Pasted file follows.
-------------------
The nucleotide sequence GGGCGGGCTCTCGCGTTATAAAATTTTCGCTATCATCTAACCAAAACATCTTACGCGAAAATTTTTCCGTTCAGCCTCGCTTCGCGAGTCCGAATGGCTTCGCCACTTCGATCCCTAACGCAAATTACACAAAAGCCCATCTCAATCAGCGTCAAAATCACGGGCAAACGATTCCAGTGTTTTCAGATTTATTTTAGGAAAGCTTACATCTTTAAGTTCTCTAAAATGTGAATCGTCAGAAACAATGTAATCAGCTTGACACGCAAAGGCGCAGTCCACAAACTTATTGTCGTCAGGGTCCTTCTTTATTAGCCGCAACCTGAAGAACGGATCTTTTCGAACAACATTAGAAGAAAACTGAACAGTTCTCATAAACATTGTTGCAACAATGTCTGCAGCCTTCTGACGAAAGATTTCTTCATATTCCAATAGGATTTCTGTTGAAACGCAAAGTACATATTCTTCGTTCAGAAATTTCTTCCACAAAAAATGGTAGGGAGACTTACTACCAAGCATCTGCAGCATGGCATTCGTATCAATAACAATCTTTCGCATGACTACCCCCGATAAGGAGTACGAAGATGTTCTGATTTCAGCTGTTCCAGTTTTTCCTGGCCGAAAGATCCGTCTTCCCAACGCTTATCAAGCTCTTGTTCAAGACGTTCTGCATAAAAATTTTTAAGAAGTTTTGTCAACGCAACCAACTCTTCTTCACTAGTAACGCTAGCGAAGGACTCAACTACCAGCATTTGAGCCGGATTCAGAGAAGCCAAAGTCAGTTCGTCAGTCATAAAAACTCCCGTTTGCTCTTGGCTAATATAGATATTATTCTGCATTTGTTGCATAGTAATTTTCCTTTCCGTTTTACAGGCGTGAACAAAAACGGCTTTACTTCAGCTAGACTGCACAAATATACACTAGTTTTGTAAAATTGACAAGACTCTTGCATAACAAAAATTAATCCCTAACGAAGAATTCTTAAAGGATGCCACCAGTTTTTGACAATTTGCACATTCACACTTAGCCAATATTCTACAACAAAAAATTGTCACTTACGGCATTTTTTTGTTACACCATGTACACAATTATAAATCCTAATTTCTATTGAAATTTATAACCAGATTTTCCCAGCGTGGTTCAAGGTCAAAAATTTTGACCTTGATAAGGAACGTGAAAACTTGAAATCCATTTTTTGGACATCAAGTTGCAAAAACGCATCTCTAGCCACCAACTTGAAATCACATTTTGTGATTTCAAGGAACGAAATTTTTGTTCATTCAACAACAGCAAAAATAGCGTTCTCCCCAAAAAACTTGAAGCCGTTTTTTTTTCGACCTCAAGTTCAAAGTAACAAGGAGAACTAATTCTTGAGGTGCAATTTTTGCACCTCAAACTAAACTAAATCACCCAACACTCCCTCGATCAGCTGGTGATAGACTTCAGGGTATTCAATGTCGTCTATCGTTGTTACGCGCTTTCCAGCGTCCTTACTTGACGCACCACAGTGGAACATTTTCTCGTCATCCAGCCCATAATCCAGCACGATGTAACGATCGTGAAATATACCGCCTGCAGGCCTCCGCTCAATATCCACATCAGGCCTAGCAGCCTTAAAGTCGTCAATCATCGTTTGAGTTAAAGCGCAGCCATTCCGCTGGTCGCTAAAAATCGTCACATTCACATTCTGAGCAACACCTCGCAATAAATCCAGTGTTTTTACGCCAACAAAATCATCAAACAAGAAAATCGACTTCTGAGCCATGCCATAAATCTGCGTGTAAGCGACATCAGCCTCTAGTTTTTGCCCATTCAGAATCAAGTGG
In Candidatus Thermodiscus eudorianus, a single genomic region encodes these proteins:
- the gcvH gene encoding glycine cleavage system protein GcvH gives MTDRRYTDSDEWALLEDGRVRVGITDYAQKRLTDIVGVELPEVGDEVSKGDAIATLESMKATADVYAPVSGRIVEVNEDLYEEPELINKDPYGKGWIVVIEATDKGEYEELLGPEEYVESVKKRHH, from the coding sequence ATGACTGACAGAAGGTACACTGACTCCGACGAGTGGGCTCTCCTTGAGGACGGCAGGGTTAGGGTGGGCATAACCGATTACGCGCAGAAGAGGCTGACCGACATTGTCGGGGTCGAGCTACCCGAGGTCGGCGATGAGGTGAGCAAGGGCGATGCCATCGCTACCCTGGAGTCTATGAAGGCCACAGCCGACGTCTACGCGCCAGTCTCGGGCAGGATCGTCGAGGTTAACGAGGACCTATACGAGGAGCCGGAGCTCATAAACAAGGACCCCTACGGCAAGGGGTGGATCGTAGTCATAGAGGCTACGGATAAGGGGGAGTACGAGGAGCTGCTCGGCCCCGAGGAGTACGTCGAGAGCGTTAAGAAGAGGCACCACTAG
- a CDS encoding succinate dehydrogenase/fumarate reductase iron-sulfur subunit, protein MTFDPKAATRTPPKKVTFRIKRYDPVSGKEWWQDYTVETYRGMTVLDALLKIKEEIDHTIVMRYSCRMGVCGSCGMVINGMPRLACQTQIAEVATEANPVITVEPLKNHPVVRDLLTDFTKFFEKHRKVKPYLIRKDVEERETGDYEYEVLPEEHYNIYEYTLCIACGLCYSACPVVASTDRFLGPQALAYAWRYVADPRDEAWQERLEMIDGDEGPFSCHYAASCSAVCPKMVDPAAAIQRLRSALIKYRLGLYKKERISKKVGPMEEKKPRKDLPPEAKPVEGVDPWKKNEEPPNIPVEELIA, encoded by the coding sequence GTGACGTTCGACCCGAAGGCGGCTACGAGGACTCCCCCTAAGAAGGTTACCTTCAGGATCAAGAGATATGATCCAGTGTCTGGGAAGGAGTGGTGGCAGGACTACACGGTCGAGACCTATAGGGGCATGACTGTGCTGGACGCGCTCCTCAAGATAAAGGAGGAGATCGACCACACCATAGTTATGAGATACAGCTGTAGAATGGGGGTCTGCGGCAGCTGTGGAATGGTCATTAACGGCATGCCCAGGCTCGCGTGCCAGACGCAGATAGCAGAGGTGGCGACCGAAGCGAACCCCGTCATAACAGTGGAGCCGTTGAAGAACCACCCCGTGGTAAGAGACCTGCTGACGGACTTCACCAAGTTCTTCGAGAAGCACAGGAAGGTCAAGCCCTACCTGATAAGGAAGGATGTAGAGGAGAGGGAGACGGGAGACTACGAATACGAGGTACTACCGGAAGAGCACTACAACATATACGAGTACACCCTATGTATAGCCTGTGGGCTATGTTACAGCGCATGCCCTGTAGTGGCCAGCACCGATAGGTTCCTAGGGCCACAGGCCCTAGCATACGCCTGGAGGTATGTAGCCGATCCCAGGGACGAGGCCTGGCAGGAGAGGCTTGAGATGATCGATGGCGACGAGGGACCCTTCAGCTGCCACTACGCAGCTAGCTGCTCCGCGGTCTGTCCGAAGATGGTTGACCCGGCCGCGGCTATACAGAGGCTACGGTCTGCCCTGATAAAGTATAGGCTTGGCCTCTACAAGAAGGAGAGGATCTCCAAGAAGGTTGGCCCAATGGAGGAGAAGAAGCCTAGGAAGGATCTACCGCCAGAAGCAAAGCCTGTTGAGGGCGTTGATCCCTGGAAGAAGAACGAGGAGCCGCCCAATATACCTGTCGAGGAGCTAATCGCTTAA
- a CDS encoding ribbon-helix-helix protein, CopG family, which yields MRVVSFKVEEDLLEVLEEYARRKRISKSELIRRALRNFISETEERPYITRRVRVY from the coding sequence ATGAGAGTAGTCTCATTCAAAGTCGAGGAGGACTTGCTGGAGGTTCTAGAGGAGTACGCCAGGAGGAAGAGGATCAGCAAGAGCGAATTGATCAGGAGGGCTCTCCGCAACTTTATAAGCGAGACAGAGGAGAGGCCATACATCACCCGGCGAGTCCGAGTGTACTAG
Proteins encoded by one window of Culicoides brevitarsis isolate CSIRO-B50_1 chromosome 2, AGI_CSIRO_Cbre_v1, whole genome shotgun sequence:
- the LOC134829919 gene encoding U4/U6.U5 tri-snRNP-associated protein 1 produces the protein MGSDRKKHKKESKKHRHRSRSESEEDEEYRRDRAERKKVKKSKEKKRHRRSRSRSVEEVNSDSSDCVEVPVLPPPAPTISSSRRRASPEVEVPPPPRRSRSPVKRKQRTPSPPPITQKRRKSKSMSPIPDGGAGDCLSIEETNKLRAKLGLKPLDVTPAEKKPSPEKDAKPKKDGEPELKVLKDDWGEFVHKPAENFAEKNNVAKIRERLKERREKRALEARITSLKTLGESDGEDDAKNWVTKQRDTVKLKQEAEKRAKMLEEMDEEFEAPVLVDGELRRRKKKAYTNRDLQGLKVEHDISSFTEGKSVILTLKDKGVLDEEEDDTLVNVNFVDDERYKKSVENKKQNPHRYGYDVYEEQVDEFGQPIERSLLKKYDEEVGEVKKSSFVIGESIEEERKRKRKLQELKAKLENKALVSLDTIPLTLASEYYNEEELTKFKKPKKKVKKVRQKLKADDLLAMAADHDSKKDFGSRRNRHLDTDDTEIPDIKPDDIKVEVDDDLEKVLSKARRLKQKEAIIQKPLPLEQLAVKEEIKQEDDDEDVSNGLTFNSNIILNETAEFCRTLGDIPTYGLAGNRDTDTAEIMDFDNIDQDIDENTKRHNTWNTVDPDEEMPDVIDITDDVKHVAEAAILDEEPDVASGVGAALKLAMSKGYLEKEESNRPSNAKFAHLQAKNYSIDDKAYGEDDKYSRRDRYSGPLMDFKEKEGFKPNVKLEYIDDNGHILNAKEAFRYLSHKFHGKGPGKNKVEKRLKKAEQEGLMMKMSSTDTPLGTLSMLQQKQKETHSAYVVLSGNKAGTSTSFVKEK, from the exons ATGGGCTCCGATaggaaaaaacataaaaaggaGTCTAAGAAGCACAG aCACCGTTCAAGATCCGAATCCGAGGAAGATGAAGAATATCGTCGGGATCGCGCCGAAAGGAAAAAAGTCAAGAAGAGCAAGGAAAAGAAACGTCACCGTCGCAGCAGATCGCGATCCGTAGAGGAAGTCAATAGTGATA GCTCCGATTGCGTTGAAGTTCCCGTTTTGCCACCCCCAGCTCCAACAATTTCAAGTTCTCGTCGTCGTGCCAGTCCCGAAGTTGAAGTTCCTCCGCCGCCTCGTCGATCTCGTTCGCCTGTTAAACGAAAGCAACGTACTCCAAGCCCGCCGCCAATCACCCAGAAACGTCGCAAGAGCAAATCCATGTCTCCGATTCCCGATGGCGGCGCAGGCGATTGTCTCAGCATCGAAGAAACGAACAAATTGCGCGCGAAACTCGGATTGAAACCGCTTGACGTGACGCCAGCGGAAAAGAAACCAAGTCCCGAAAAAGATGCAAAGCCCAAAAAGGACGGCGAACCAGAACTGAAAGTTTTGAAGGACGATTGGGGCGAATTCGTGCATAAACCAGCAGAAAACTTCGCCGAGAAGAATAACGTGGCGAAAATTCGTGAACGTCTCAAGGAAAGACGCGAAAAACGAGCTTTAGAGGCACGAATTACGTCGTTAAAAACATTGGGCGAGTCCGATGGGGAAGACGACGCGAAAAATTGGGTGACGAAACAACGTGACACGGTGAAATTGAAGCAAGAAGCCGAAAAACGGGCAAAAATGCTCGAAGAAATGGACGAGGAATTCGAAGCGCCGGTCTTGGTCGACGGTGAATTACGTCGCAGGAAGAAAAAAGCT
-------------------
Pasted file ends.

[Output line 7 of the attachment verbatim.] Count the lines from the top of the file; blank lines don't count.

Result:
- the LOC134829919 gene encoding U4/U6.U5 tri-snRNP-associated protein 1 produces the protein MGSDRKKHKKESKKHRHRSRSESEEDEEYRRDRAERKKVKKSKEKKRHRRSRSRSVEEVNSDSSDCVEVPVLPPPAPTISSSRRRASPEVEVPPPPRRSRSPVKRKQRTPSPPPITQKRRKSKSMSPIPDGGAGDCLSIEETNKLRAKLGLKPLDVTPAEKKPSPEKDAKPKKDGEPELKVLKDDWGEFVHKPAENFAEKNNVAKIRERLKERREKRALEARITSLKTLGESDGEDDAKNWVTKQRDTVKLKQEAEKRAKMLEEMDEEFEAPVLVDGELRRRKKKAYTNRDLQGLKVEHDISSFTEGKSVILTLKDKGVLDEEEDDTLVNVNFVDDERYKKSVENKKQNPHRYGYDVYEEQVDEFGQPIERSLLKKYDEEVGEVKKSSFVIGESIEEERKRKRKLQELKAKLENKALVSLDTIPLTLASEYYNEEELTKFKKPKKKVKKVRQKLKADDLLAMAADHDSKKDFGSRRNRHLDTDDTEIPDIKPDDIKVEVDDDLEKVLSKARRLKQKEAIIQKPLPLEQLAVKEEIKQEDDDEDVSNGLTFNSNIILNETAEFCRTLGDIPTYGLAGNRDTDTAEIMDFDNIDQDIDENTKRHNTWNTVDPDEEMPDVIDITDDVKHVAEAAILDEEPDVASGVGAALKLAMSKGYLEKEESNRPSNAKFAHLQAKNYSIDDKAYGEDDKYSRRDRYSGPLMDFKEKEGFKPNVKLEYIDDNGHILNAKEAFRYLSHKFHGKGPGKNKVEKRLKKAEQEGLMMKMSSTDTPLGTLSMLQQKQKETHSAYVVLSGNKAGTSTSFVKEK, from the exons ATGGGCTCCGATaggaaaaaacataaaaaggaGTCTAAGAAGCACAG aCACCGTTCAAGATCCGAATCCGAGGAAGATGAAGAATATCGTCGGGATCGCGCCGAAAGGAAAAAAGTCAAGAAGAGCAAGGAAAAGAAACGTCACCGTCGCAGCAGATCGCGATCCGTAGAGGAAGTCAATAGTGATA GCTCCGATTGCGTTGAAGTTCCCGTTTTGCCACCCCCAGCTCCAACAATTTCAAGTTCTCGTCGTCGTGCCAGTCCCGAAGTTGAAGTTCCTCCGCCGCCTCGTCGATCTCGTTCGCCTGTTAAACGAAAGCAACGTACTCCAAGCCCGCCGCCAATCACCCAGAAACGTCGCAAGAGCAAATCCATGTCTCCGATTCCCGATGGCGGCGCAGGCGATTGTCTCAGCATCGAAGAAACGAACAAATTGCGCGCGAAACTCGGATTGAAACCGCTTGACGTGACGCCAGCGGAAAAGAAACCAAGTCCCGAAAAAGATGCAAAGCCCAAAAAGGACGGCGAACCAGAACTGAAAGTTTTGAAGGACGATTGGGGCGAATTCGTGCATAAACCAGCAGAAAACTTCGCCGAGAAGAATAACGTGGCGAAAATTCGTGAACGTCTCAAGGAAAGACGCGAAAAACGAGCTTTAGAGGCACGAATTACGTCGTTAAAAACATTGGGCGAGTCCGATGGGGAAGACGACGCGAAAAATTGGGTGACGAAACAACGTGACACGGTGAAATTGAAGCAAGAAGCCGAAAAACGGGCAAAAATGCTCGAAGAAATGGACGAGGAATTCGAAGCGCCGGTCTTGGTCGACGGTGAATTACGTCGCAGGAAGAAAAAAGCT